FCC seeks a better way to choose noncommercial spectrum licensees

Originally published in Current, Oct. 26, 1998

By Jacqueline Conciatore

The FCC is finally considering a new method of deciding between competing applications for noncommercial radio and TV licenses, potentially filling a policy vacuum that dates back to the early '90s. But the commission is suggesting that it pick licensees with a lottery or point system, which may not be palatable to pubcasters as a whole.

The FCC is also asking for opinions about how to handle competing requests for commercial spectrum when the applicants include noncommercial broadcasters.

In proposed rules published Oct. 21, the FCC rejected its old system of comparative hearings--in which administrative law judges decide, based on set criteria, who should get the license. The commission says the hearing system is costly, time-consuming and arbitrary in effect.

The FCC actually stopped the hearings after courts in 1992 threw out the commission's criteria for deciding who among competing commercial applicants should get the license. An FCC review board also said the criteria for decided noncom competitions were "vague" and "meaningless." Today the FCC leaves it to noncommercial competitors to haggle over who gets the license, sometimes requiring them to share frequencies if one doesn't buy out the other.

Public broadcasters say the lack of a system is not only a headache, but sometimes encourages competing applications from broadcasters who just want to be paid to go away.

"I think anything is better--a lottery or a point system--when you have complete deadlock, which is what we have now," says Doug Vernier, an engineering consultant and g.m. of KUNI, Cedar Falls. "Is the system going to be fair? I don't have an answer to that, and I don't think anyone does. It's incumbent on the [public broadcasting] system to advocate our position as strongly as possible so we can make it as fair as possible."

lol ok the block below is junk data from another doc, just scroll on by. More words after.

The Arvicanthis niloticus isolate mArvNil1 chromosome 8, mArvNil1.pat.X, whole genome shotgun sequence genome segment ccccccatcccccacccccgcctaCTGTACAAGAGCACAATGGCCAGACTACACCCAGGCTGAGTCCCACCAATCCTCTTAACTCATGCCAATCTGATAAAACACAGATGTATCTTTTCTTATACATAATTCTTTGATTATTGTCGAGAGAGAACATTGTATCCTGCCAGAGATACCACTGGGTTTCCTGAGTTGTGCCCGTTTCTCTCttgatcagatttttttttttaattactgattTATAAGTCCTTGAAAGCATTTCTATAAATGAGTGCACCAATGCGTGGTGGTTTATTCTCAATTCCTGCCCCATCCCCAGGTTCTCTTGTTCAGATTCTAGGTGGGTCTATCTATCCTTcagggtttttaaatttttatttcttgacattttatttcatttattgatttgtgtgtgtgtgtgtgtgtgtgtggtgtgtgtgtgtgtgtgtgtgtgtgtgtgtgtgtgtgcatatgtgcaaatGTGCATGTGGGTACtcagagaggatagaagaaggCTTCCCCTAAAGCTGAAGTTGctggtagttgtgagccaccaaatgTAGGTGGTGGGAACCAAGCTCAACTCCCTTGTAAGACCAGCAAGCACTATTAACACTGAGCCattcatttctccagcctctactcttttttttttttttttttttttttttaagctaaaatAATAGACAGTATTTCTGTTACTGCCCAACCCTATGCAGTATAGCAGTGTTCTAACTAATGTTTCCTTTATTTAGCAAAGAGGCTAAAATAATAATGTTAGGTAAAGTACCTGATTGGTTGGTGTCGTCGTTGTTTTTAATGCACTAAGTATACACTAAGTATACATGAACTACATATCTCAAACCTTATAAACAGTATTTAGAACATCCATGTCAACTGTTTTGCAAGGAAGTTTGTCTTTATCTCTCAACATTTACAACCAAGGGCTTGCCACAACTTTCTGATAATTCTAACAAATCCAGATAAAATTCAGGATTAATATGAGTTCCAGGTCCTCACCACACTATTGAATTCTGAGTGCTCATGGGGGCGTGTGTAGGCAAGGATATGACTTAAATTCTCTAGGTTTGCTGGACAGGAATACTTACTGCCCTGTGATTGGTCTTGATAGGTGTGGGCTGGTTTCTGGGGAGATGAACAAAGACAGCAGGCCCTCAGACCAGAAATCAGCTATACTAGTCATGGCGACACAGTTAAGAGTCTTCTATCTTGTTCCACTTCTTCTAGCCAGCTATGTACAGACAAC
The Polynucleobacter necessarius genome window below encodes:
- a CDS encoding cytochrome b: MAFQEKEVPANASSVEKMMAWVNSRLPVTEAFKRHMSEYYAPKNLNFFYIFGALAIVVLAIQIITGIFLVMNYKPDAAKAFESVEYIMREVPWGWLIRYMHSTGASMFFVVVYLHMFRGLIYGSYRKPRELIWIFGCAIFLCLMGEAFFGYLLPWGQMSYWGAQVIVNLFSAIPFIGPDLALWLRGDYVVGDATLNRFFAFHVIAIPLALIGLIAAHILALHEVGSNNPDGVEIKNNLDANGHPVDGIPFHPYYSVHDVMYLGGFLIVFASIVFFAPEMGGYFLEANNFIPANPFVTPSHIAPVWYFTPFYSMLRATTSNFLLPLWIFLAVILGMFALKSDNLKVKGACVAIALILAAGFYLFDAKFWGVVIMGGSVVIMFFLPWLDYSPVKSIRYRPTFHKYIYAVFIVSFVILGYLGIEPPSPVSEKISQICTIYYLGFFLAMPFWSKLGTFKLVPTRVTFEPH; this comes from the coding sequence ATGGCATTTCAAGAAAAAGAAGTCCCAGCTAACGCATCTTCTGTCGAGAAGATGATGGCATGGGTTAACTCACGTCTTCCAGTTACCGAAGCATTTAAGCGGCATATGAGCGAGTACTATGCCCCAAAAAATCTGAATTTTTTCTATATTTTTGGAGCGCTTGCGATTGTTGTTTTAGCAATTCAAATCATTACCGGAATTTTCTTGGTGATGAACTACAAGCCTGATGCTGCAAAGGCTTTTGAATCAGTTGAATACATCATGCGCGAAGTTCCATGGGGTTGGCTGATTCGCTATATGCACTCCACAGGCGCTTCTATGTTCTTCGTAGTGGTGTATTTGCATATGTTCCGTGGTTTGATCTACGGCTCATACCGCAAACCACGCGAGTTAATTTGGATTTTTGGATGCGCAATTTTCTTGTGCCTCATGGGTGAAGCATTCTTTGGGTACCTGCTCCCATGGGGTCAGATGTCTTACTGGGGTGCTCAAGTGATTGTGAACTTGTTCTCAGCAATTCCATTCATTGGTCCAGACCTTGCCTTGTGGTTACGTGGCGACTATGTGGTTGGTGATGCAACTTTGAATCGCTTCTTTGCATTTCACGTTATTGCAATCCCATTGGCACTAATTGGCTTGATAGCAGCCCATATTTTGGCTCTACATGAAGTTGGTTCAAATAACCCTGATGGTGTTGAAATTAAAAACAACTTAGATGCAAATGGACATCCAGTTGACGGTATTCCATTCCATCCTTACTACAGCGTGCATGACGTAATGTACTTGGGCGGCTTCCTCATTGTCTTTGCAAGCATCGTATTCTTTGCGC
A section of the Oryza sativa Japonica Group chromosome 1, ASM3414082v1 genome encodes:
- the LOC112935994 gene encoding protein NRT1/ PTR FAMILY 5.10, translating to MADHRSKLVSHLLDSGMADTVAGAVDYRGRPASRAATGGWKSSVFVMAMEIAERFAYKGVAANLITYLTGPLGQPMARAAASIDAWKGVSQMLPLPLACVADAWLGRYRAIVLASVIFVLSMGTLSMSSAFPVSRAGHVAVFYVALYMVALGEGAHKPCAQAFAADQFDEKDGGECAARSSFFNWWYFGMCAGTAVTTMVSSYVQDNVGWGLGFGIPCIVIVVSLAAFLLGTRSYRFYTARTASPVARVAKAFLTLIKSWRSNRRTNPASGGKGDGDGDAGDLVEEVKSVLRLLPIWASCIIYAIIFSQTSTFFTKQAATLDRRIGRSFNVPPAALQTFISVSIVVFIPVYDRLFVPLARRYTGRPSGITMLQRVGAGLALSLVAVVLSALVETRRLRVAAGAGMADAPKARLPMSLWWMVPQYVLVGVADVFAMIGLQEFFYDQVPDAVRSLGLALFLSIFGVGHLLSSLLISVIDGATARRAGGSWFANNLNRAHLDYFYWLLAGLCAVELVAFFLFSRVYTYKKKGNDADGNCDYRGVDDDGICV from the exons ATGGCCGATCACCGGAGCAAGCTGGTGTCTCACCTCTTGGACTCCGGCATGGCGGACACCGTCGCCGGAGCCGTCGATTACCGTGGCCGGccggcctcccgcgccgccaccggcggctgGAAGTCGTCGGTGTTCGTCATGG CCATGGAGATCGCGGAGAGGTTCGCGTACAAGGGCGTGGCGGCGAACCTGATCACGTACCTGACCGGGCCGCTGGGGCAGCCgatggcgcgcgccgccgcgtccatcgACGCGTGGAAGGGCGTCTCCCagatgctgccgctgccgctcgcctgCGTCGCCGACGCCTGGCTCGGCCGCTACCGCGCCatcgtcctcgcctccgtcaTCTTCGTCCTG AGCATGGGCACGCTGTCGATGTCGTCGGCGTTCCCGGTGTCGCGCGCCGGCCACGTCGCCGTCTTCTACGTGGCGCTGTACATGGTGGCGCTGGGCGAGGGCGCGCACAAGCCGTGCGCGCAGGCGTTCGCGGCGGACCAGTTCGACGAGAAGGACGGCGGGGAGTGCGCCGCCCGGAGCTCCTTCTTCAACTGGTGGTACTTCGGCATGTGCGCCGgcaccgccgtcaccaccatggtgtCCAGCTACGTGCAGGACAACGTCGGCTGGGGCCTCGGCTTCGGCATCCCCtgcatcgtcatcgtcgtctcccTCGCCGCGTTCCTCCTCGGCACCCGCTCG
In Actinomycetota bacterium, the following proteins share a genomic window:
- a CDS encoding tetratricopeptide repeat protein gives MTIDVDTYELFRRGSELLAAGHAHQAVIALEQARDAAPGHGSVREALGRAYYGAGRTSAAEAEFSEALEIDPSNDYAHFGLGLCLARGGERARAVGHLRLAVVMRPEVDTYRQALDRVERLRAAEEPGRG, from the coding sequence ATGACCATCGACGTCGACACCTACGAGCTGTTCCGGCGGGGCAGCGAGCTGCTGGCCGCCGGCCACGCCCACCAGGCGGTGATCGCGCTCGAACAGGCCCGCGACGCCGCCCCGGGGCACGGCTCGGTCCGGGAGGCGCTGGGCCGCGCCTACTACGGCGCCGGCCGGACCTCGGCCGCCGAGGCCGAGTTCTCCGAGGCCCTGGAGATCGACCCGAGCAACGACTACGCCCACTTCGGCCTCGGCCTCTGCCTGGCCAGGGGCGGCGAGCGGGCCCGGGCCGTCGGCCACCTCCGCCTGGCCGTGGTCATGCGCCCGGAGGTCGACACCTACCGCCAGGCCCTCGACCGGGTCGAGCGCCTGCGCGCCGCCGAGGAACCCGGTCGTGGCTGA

Most parties commenting on the issue in previous years, including NPR and America's Public Television Stations (APTS), favored continuing some form of comparative hearings.

NPR and APTS in the past offered the FCC a list of new criteria that would take into account the applicants' community service plans and whether a proposed station would increase the diversity of programming in a community.

At Current deadline last week, few public broadcasters had reviewed the very recent FCC notice. But Todd Gray, a communications attorney with Dow, Lohnes & Albertson--who says he represents about 300 public radio and TV stations and had filed the earlier response with NPR and APTS--was ready to weigh in. He hopes the commission will reconsider comparative hearings once it gets reaction.

"Nothing in this whole proceeding seems to be oriented toward anything other than finding the most convenient and trouble-free way to dole out licenses," Gray said. "It seems to be an abandonment of the FCC's responsibility to find a way to issue licenses that best accomplish the goals of public broadcasting."